Yoga is an exciting and rewarding activity that nearly anyone of any age can participate in and gain new spiritual and physical insights. Some like the fitness aspect and others enjoy the spirituality, but no matter the specific interest, any practitioner of yoga, can benefit greatly from a teacher. Potential yoga teachers face a great array of questions, and one of these is: what do I wear?
Yoga teachers want to dress in a way that befits their status as a professional, but also in a clean-cut and modest way. If you can dress with those attributes in mind, certain colors and styles that accentuate creativity and beauty may be desirable to add to your wardrobe.
This article will go into more depth about what to wear, what not to do and wear, and other aspects of yoga and being a teacher.
Yoga is all about improving yourself in both body and soul, so it pays to keep the tenets of yoga in mind when choosing what to wear as a teacher. There are ten basic tenets of yoga, and some may not be totally applicable to wardrobe, but several are.
Tenets of yoga to keep in mind:
- Ego sacrifice
If you take a moment to imagine how these can apply to clothing, you’ll have a decent idea of where to start with your wardrobe. You want to project confidence, positivity, restraint, and professionalism. Don’t wear clothing that’s purely to satisfy your ego or show off your body because that’s not what yoga is about.
Clothing that’s comfortable, breathable, and simple is best. You want to add some touches of personality too, but not so much that it overpowers your status as a professional teacher of yoga. As in all things, balance is key.
Before you can get into what to wear, you need to know what not to wear. This may seem counter-intuitive, but it’s very helpful as a to-be teacher to consider potential negative backlash and distractions. The last thing you want is a student to mess up on account of staring.
We know it can be tempting to wear extremely form-fitting clothing when practicing yoga, but perhaps leave the clothing that closely outlines your form at home. You don’t want your students to be distracted, for good or bad, by your clothes being too tight.
This kind of goes along with the tight clothing one, but it must be revisited for the sake of redundancy – you can’t let your body hang out of your clothing. Strive to wear comfortable and breathable clothing that doesn’t let any potential distractions hang out. It’s not only unprofessional, but it’s also disruptive.
New yoga students may often receive advice no better than, ‘Wear loose and comfy clothing,’ which can equate to floppy clothes. Any tops or pants that move too much when you move or hold poses can distract and harm exercises more than they help. Also, make sure your top isn’t so loose that it will flop off if you do downward dog. Low cut shirts and tops go with this, too, in that they let things flop around if you move around too much.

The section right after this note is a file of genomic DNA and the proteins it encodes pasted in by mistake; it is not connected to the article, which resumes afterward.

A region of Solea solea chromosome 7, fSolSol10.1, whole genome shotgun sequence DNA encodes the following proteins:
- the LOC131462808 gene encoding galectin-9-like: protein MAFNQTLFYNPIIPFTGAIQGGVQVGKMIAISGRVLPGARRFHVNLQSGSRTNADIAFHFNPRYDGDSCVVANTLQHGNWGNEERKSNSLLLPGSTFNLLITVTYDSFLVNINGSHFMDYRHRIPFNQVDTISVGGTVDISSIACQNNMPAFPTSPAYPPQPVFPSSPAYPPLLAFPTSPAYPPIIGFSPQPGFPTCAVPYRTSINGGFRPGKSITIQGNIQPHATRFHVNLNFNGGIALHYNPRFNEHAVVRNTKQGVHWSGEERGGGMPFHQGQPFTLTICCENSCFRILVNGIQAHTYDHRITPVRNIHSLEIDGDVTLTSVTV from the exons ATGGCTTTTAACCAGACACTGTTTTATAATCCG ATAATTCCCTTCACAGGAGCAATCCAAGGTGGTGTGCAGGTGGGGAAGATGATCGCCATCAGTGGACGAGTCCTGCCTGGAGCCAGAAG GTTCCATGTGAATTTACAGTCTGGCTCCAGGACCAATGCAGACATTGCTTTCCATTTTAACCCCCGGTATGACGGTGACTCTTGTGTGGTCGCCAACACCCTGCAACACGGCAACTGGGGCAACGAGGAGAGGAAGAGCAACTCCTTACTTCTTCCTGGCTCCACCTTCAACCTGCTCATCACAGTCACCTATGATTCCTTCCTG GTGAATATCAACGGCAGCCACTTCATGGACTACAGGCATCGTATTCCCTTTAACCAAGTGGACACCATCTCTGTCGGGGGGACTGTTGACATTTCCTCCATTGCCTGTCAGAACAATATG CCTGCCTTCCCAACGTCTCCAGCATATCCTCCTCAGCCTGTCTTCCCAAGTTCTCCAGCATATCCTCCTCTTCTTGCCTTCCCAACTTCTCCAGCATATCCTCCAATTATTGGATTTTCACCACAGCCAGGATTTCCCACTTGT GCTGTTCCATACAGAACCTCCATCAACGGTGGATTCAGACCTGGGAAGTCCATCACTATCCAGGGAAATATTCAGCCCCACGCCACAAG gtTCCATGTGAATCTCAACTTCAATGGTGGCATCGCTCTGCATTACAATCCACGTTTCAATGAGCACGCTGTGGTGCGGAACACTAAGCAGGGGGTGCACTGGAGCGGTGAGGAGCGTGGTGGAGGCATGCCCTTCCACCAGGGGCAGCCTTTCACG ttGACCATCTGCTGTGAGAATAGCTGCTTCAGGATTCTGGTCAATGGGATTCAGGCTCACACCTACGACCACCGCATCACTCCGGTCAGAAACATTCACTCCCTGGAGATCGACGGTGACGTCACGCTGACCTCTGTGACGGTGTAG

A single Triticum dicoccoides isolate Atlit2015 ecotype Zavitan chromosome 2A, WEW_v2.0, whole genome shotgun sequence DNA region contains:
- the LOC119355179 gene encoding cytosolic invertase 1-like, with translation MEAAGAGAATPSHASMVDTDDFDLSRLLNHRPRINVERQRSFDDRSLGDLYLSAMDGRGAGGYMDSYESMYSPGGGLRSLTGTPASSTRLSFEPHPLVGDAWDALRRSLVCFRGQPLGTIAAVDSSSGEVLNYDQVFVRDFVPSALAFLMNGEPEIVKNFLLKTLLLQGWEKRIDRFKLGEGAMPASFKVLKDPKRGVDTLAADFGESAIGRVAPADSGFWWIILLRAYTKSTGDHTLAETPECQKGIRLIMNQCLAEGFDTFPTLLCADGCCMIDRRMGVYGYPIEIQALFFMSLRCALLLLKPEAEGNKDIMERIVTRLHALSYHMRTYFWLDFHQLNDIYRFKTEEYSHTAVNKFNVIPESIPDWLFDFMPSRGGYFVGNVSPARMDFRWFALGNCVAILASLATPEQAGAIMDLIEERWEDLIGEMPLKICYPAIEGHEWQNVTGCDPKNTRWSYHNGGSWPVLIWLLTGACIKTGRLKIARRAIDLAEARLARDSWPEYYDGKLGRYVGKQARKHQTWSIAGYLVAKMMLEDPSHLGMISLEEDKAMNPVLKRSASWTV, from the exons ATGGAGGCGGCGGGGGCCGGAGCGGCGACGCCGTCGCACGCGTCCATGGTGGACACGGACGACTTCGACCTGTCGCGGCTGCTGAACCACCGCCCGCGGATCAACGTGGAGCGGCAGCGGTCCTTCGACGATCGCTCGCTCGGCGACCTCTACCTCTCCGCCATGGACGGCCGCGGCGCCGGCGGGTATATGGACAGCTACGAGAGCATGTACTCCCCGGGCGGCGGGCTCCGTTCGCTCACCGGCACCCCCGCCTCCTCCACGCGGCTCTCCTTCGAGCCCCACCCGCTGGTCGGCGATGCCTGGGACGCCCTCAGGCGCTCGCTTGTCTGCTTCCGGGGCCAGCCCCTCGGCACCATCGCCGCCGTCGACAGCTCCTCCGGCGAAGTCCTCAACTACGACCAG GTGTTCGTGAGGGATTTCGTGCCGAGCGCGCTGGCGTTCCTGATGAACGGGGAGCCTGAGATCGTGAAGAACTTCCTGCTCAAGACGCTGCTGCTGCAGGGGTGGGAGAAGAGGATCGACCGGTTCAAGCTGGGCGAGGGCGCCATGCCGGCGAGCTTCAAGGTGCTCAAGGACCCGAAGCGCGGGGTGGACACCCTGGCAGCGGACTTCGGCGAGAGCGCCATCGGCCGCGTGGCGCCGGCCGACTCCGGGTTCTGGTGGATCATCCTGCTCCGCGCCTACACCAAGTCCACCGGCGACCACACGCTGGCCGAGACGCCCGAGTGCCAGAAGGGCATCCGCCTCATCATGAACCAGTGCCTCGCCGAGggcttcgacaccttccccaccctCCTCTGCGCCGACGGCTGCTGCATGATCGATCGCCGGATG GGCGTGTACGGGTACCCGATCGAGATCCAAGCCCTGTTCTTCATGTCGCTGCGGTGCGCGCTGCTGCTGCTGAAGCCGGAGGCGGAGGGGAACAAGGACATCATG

This can be a tricky one because some yoga teachers hail from cultures where not shaving body hair is normal, but I’m assuming that’s not the case for you. It can be exhausting keeping up with body hygiene, such as leg shaving, but excessive body hair can be distracting at best and disruptive and coupled with body odor at worst.
This goes along with the body hair but includes other crucial aspects of body health that may be neglected. You don’t want distractions such as unsightly foot calluses, bad body odor, or other bad results of hygiene neglect. Keeping yourself feeling and looking good is a good professional habit to keep.
It can be super easy to just get some basic yoga pants and tops and call it a day, but think twice before doing that. Basic and boring clothing can come off to students that you don’t care about your job or them as students, and you don’t want that. Even a personalized accessory or two can make all the difference in showing a more positive and uplifting attitude.
These can seem like no-brainers, but it never hurts to refresh yourself on what to keep in mind about your wardrobe. After all, you’d put at least a bit of thought into some of these things at any other job, right?
Now that you have a solid understanding of some things to keep in mind and what not to do, we’ll be discussing what you should wear and do as a yoga teacher. These aren’t hard and fast rules by any means but will give you a basic understanding of what a yoga teacher must consider when choosing clothing.
Yoga tests flexibility, strength, and endurance, so you want to wear clothing that’s as similar to workout clothing as possible. Clothing that doesn’t impede on your body’s natural movement is best, and some nagging pieces of fabric can interfere with exercises at the worst of times. Clothing that is slightly loose but won’t flop is ideal because of the variety of movements you’ll be performing.
As with any clothing choices, you want to keep your local climate in mind, especially if any part of your classes are outdoors. Cold climates may call for slightly more insulated clothing and sleeves, while hot weather necessitates thinner and more breathable fabric. Sports bras and stretchy tank tops can be a lifesaver for hot climates, while scarves and leg warmers may be wonderful for those frosty mornings.
No wire, ladies! The last thing you want is to get stabbed by an awkward motion, so sports bras are usually best. Your body will thank you if you add in a sports bra that boasts abrasion and moisture resistance too, especially for Bikram and Hot yoga. Chafing is a serious consideration when doing yoga, so carefully scrutinize how any given bra rubs when you make basic and more advanced movements.
This goes for all clothes, but especially pants. You don’t want to be too restrictive, but loose isn’t good either. Regular air circulation for your bottom half is important to prevent excessive sweating and potential sweat blots. Moisture-wicking material should be high on your list for pants, as that will aid both the sweating aspect and aid unnecessary chafing.
Fabrics that bunch up and retain moisture will do nothing for your body, so stay away from those. You will sweat, so keep your skin in mind, and it will thank you in turn.
Cotton is a popular material for its ability to absorb sweat, but it’s also comfortable and affordable. There’s a reason that white cotton clothing is worn by so many yoga practitioners around the world, after all. Consider cotton clothing with your needs as far as compression, snugness, and other needs.